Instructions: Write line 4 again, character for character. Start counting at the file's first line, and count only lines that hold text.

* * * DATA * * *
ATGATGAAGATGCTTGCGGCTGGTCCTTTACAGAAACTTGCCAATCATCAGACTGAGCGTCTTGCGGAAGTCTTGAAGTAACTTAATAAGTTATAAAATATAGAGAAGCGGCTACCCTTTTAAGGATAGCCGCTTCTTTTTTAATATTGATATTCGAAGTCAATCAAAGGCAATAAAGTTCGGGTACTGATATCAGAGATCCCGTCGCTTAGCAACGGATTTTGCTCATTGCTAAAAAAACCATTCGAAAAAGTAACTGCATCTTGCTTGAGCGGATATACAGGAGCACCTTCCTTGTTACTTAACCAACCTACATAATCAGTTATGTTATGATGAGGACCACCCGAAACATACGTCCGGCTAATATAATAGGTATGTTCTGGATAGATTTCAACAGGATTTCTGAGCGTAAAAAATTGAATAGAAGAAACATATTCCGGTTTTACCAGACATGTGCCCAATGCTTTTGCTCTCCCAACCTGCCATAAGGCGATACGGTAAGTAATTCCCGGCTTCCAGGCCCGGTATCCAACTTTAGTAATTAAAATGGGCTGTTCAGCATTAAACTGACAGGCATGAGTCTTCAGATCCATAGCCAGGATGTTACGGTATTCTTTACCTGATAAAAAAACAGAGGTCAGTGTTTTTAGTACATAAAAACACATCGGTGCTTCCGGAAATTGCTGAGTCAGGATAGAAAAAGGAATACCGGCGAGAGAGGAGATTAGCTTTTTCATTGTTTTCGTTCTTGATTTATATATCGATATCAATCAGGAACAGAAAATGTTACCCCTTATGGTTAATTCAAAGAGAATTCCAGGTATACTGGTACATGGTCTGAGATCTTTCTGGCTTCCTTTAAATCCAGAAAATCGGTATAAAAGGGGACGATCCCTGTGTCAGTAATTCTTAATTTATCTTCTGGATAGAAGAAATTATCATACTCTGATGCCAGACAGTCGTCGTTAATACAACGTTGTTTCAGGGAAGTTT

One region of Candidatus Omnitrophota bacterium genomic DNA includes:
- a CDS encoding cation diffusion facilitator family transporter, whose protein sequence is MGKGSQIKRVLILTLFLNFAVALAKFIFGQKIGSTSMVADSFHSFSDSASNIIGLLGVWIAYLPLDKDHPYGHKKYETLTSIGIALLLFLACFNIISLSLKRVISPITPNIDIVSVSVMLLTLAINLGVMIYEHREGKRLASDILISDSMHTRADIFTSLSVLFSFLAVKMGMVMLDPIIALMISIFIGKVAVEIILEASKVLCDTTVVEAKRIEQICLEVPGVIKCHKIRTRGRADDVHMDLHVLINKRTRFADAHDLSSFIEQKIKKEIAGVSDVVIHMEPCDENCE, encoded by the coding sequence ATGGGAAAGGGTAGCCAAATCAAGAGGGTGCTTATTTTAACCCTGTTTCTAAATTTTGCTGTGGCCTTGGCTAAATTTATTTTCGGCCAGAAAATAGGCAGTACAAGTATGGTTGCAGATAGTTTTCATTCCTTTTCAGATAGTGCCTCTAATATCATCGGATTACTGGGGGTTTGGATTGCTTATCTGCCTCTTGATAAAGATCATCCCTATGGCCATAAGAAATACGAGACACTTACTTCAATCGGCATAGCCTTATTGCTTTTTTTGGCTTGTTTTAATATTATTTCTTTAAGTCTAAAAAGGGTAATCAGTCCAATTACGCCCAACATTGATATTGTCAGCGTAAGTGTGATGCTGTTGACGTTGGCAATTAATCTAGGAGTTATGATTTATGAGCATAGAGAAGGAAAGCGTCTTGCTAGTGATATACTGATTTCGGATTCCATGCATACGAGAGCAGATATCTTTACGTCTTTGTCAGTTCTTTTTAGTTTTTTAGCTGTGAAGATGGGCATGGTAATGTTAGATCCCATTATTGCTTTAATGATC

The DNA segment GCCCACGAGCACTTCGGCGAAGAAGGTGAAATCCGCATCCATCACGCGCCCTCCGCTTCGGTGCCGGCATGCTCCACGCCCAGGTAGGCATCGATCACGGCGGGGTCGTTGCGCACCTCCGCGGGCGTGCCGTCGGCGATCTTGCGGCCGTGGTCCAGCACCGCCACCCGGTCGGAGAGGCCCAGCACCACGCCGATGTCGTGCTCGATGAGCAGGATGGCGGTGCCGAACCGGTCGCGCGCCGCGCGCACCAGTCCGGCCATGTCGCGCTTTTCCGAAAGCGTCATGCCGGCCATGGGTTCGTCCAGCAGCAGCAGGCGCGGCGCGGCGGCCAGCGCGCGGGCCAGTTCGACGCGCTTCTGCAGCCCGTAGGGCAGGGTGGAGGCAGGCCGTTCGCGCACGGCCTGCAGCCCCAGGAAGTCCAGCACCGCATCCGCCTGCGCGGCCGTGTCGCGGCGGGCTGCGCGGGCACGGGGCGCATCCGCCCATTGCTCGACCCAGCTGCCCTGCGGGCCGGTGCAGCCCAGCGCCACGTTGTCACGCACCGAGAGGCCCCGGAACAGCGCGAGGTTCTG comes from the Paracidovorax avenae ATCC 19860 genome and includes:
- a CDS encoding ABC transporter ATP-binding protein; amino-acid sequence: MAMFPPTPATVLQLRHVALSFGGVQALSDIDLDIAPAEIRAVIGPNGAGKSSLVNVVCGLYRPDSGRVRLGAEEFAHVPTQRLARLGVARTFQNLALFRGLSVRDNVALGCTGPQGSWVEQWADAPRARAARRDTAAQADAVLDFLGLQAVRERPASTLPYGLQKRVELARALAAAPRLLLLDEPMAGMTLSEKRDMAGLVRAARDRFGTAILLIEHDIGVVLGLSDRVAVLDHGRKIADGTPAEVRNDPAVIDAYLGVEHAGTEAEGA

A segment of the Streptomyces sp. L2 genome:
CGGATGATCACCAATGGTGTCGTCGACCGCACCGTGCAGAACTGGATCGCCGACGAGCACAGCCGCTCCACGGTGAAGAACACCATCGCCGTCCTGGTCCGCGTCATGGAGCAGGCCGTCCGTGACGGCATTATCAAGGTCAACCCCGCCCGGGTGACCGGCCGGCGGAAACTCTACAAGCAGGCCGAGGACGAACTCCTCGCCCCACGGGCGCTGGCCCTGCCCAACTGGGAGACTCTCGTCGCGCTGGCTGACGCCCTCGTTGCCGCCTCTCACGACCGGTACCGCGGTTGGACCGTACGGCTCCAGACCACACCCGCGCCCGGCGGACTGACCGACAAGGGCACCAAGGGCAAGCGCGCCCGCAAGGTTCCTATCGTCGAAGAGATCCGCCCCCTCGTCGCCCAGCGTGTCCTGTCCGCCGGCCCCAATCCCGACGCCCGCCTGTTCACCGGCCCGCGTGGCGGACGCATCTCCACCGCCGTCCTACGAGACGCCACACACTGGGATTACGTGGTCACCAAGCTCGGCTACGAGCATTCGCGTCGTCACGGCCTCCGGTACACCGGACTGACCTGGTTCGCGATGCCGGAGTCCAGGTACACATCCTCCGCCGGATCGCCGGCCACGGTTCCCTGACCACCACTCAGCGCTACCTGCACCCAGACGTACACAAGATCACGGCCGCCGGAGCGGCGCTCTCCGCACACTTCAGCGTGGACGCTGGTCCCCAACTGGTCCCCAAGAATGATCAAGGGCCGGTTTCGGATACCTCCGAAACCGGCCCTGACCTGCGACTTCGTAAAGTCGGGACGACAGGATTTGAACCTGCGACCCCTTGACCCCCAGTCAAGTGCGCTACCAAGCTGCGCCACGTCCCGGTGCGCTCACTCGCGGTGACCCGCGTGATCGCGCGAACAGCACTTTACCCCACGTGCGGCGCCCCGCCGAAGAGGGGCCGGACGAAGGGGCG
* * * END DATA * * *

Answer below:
The DNA segment GCCCACGAGCACTTCGGCGAAGAAGGTGAAATCCGCATCCATCACGCGCCCTCCGCTTCGGTGCCGGCATGCTCCACGCCCAGGTAGGCATCGATCACGGCGGGGTCGTTGCGCACCTCCGCGGGCGTGCCGTCGGCGATCTTGCGGCCGTGGTCCAGCACCGCCACCCGGTCGGAGAGGCCCAGCACCACGCCGATGTCGTGCTCGATGAGCAGGATGGCGGTGCCGAACCGGTCGCGCGCCGCGCGCACCAGTCCGGCCATGTCGCGCTTTTCCGAAAGCGTCATGCCGGCCATGGGTTCGTCCAGCAGCAGCAGGCGCGGCGCGGCGGCCAGCGCGCGGGCCAGTTCGACGCGCTTCTGCAGCCCGTAGGGCAGGGTGGAGGCAGGCCGTTCGCGCACGGCCTGCAGCCCCAGGAAGTCCAGCACCGCATCCGCCTGCGCGGCCGTGTCGCGGCGGGCTGCGCGGGCACGGGGCGCATCCGCCCATTGCTCGACCCAGCTGCCCTGCGGGCCGGTGCAGCCCAGCGCCACGTTGTCACGCACCGAGAGGCCCCGGAACAGCGCGAGGTTCTG comes from the Paracidovorax avenae ATCC 19860 genome and includes: